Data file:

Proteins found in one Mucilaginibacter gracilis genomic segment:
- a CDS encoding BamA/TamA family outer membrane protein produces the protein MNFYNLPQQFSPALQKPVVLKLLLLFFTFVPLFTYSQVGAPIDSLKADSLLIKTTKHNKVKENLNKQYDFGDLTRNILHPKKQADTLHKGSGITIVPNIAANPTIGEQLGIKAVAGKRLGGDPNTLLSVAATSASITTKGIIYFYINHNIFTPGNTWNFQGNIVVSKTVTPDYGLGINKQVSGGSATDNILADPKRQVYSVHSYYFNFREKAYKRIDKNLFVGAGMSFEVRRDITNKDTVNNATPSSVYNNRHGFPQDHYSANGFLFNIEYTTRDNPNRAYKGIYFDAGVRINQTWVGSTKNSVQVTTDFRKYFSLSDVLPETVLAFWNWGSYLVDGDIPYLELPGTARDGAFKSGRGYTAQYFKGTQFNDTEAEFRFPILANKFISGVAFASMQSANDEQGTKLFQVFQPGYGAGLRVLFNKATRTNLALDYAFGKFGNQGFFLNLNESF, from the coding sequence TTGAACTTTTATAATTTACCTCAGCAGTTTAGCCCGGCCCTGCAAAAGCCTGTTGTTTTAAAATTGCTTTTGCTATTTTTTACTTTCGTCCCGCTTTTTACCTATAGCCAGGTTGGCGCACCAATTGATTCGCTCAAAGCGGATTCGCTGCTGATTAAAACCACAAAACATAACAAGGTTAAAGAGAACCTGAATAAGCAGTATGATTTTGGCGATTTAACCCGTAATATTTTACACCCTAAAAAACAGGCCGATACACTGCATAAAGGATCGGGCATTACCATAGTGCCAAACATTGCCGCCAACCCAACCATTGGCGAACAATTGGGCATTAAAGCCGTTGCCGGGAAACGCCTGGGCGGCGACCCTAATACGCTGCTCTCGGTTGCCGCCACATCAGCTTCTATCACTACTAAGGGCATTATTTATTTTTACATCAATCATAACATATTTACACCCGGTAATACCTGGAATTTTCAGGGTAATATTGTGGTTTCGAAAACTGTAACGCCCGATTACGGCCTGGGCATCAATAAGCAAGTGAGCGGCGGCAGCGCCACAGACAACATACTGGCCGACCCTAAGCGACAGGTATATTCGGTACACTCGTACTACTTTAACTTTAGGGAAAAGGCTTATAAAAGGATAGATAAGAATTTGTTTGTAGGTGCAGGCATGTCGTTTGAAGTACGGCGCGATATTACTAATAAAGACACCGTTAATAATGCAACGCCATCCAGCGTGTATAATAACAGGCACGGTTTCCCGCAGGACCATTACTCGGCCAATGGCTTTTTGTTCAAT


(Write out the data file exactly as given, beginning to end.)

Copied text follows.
Proteins found in one Mucilaginibacter gracilis genomic segment:
- a CDS encoding BamA/TamA family outer membrane protein produces the protein MNFYNLPQQFSPALQKPVVLKLLLLFFTFVPLFTYSQVGAPIDSLKADSLLIKTTKHNKVKENLNKQYDFGDLTRNILHPKKQADTLHKGSGITIVPNIAANPTIGEQLGIKAVAGKRLGGDPNTLLSVAATSASITTKGIIYFYINHNIFTPGNTWNFQGNIVVSKTVTPDYGLGINKQVSGGSATDNILADPKRQVYSVHSYYFNFREKAYKRIDKNLFVGAGMSFEVRRDITNKDTVNNATPSSVYNNRHGFPQDHYSANGFLFNIEYTTRDNPNRAYKGIYFDAGVRINQTWVGSTKNSVQVTTDFRKYFSLSDVLPETVLAFWNWGSYLVDGDIPYLELPGTARDGAFKSGRGYTAQYFKGTQFNDTEAEFRFPILANKFISGVAFASMQSANDEQGTKLFQVFQPGYGAGLRVLFNKATRTNLALDYAFGKFGNQGFFLNLNESF, from the coding sequence TTGAACTTTTATAATTTACCTCAGCAGTTTAGCCCGGCCCTGCAAAAGCCTGTTGTTTTAAAATTGCTTTTGCTATTTTTTACTTTCGTCCCGCTTTTTACCTATAGCCAGGTTGGCGCACCAATTGATTCGCTCAAAGCGGATTCGCTGCTGATTAAAACCACAAAACATAACAAGGTTAAAGAGAACCTGAATAAGCAGTATGATTTTGGCGATTTAACCCGTAATATTTTACACCCTAAAAAACAGGCCGATACACTGCATAAAGGATCGGGCATTACCATAGTGCCAAACATTGCCGCCAACCCAACCATTGGCGAACAATTGGGCATTAAAGCCGTTGCCGGGAAACGCCTGGGCGGCGACCCTAATACGCTGCTCTCGGTTGCCGCCACATCAGCTTCTATCACTACTAAGGGCATTATTTATTTTTACATCAATCATAACATATTTACACCCGGTAATACCTGGAATTTTCAGGGTAATATTGTGGTTTCGAAAACTGTAACGCCCGATTACGGCCTGGGCATCAATAAGCAAGTGAGCGGCGGCAGCGCCACAGACAACATACTGGCCGACCCTAAGCGACAGGTATATTCGGTACACTCGTACTACTTTAACTTTAGGGAAAAGGCTTATAAAAGGATAGATAAGAATTTGTTTGTAGGTGCAGGCATGTCGTTTGAAGTACGGCGCGATATTACTAATAAAGACACCGTTAATAATGCAACGCCATCCAGCGTGTATAATAACAGGCACGGTTTCCCGCAGGACCATTACTCGGCCAATGGCTTTTTGTTCAAT